Robert Dunlop pictured before Thursday's race
One of Northern Ireland's best known motorcyclists has been killed in a high speed crash at the North West 200.
Robert Dunlop, 47, sustained chest injuries after the incident at a practice lap near Portrush in County Antrim on Thursday. He died later.
Dunlop had been riding a specially adapted bike after he returned to racing following an horrific crash at the Isle of Man TT in 1994.
The North West 200 event will go ahead as planned, organisers have said.
Robert's road racing brother, Joey, was killed in a racing accident in Estonia in 2000.
Thursday's accident happened in the 250cc qualifying session. The riders had been travelling at speeds of about 160mph as they approached the Mathers Cross section of the course.
Dunlop's bike appeared to seize and he went over the handlebars.
The Ballymoney man was rushed to the Causeway Hospital in nearby Coleraine, where he died from his injuries shortly after 2200 BST.
His sons, Michael and William, had been taking part in the North West 200.
Another Northern Ireland rider, Darren Burns, suffered a suspected broken leg and concussion in the same accident.
Burns was following behind and was unable to avoid hitting the Dunlop. He is said to be stable in hospital.
A colleague, Denver Robb, was behind both motorcyclists when the accident happened.
"Coming up to Mathers (Cross), Burns was leading and I was second, just sitting in his slipstream," he said.
"Then Robert - it was one of the Dunlops - came past me and as soon as he did he just shot off into Mathers and the bike seized.
"There was a puff of smoke and the bike locked up, she went sideways, and I think Robert must have grabbed the front brake.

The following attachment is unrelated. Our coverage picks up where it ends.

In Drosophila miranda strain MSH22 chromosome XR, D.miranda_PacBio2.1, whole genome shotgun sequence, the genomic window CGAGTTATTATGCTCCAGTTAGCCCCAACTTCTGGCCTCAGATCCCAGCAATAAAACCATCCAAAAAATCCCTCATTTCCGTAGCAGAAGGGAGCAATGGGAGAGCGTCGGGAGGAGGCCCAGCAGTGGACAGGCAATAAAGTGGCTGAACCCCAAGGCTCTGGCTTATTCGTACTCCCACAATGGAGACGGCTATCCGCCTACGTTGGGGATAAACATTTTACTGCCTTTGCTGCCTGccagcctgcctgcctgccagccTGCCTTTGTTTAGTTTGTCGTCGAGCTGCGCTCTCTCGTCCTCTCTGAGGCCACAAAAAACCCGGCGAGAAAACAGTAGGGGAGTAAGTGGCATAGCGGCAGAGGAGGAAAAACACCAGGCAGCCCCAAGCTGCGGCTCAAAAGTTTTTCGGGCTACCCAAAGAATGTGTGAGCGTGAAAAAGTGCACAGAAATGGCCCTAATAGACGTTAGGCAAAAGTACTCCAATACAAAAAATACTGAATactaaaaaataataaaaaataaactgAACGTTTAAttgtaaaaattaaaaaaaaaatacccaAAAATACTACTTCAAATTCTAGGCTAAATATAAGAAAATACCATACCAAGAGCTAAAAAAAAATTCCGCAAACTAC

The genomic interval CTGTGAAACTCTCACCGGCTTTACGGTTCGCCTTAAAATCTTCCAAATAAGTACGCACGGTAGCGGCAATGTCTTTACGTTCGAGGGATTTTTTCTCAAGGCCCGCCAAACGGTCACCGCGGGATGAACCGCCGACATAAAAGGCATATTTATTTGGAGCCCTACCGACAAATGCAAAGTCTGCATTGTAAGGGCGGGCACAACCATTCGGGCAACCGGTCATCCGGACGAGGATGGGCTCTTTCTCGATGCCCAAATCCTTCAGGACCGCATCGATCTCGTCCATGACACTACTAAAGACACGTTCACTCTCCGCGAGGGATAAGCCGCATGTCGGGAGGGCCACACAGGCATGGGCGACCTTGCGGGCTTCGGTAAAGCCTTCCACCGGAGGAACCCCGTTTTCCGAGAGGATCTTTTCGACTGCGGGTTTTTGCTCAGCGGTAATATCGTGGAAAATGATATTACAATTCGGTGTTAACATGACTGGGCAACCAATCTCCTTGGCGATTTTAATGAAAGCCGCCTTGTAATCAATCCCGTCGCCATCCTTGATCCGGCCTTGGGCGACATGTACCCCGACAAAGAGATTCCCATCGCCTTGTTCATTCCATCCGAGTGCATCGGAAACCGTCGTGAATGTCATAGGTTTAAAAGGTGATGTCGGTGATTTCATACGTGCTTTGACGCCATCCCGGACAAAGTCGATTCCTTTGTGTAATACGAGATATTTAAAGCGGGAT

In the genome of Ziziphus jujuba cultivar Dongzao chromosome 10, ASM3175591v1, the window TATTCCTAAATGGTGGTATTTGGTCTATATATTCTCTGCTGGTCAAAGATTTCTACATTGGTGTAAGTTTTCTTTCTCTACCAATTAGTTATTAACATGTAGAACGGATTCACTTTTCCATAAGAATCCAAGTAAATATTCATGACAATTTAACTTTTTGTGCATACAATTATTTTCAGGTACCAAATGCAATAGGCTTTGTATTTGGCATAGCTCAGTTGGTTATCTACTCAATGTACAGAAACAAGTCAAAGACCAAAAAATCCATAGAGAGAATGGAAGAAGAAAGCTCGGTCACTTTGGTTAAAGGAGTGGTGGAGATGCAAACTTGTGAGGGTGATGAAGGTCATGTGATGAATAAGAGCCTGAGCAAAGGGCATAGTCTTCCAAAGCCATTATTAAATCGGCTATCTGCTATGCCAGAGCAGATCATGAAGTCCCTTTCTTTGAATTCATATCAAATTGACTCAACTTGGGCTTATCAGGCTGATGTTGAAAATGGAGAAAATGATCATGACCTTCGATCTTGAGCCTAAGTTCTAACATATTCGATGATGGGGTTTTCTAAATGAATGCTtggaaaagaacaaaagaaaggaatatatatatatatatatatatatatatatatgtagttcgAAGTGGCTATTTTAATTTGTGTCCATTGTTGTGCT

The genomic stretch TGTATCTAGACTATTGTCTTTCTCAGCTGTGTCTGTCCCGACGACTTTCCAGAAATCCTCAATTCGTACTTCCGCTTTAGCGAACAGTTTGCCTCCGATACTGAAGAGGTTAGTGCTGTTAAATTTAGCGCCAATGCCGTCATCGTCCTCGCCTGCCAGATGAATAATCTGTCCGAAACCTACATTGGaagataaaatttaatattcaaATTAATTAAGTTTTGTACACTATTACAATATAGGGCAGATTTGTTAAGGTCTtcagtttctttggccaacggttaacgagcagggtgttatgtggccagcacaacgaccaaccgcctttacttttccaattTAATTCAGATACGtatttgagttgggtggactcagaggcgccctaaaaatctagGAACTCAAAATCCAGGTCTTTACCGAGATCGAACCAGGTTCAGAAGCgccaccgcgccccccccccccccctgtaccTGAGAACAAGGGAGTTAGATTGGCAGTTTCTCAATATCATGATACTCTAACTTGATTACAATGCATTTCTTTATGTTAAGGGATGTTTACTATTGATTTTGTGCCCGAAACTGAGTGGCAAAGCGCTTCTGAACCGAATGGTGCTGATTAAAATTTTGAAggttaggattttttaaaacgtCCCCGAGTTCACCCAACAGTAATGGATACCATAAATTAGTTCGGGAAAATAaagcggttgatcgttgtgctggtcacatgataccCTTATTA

"He went out over the top of the bike and landed on the road. Then Burnsy had nowhere to go and he clipped him and he went straight on."
Dunlop made his debut on the Northern Ireland roads as a teenager in 1979 and went on to claim his first major win in the Isle of Man in 1983 when he won the Newcomers 350cc race at the Manx Grand Prix.
The remainder of the 1980s saw him becoming a regular winner on the Northern Ireland road racing scene.
1989 proved a hugely successful year, which included his first Isle of Man TT win.
His last major international road race win came when he won the 125cc event at the North West 200 in 2006.
Ian Paisley junior of the DUP went to the hospital to offer support to Dunlop's wife and family after the crash.
He revealed how he had a warm conversation with his friend before Dunlop's death.
The accident happened near the Mathers Cross section of the course
"I put my arm around him and told him to look after himself and I teased him and told him to behave," said the North Antrim MLA.
"I am glad the departing words I had with him were ones of friendship and of fun."
Tributes to the motorcycling ace have been pouring in from all sections of the community in Northern Ireland.
Liam Beckett, Dunlop's long-time mechanic and a close friend, said: "I don't know of a more caring and devoted father - he just lived for his family.
"They are a unique and resilient family, and to be honest they were in pieces last night."
Mervyn White, Clerk of the Course at the North West 200, said: "This was an accident which appears at the present time to be machine failure.
"It could have happened anywhere at all, it could have happened on the open road."
First Minister Ian Paisley and Deputy First Minister Martin McGuinness said they were deeply saddened by the death.
Northern Ireland Sports Minister Edwin Poots said: "Robert was a much loved respected and talented member of the motorsport community and will be missed by all."
The Motorcycling Union of Ireland and PSNI are investigating the incident.
Dunlop is also survived by his wife Louise and other son Daniel.
A number of North West 200 events including live music, fireworks and an air display have been cancelled as a mark of respect, Coleraine Borough Council has announced.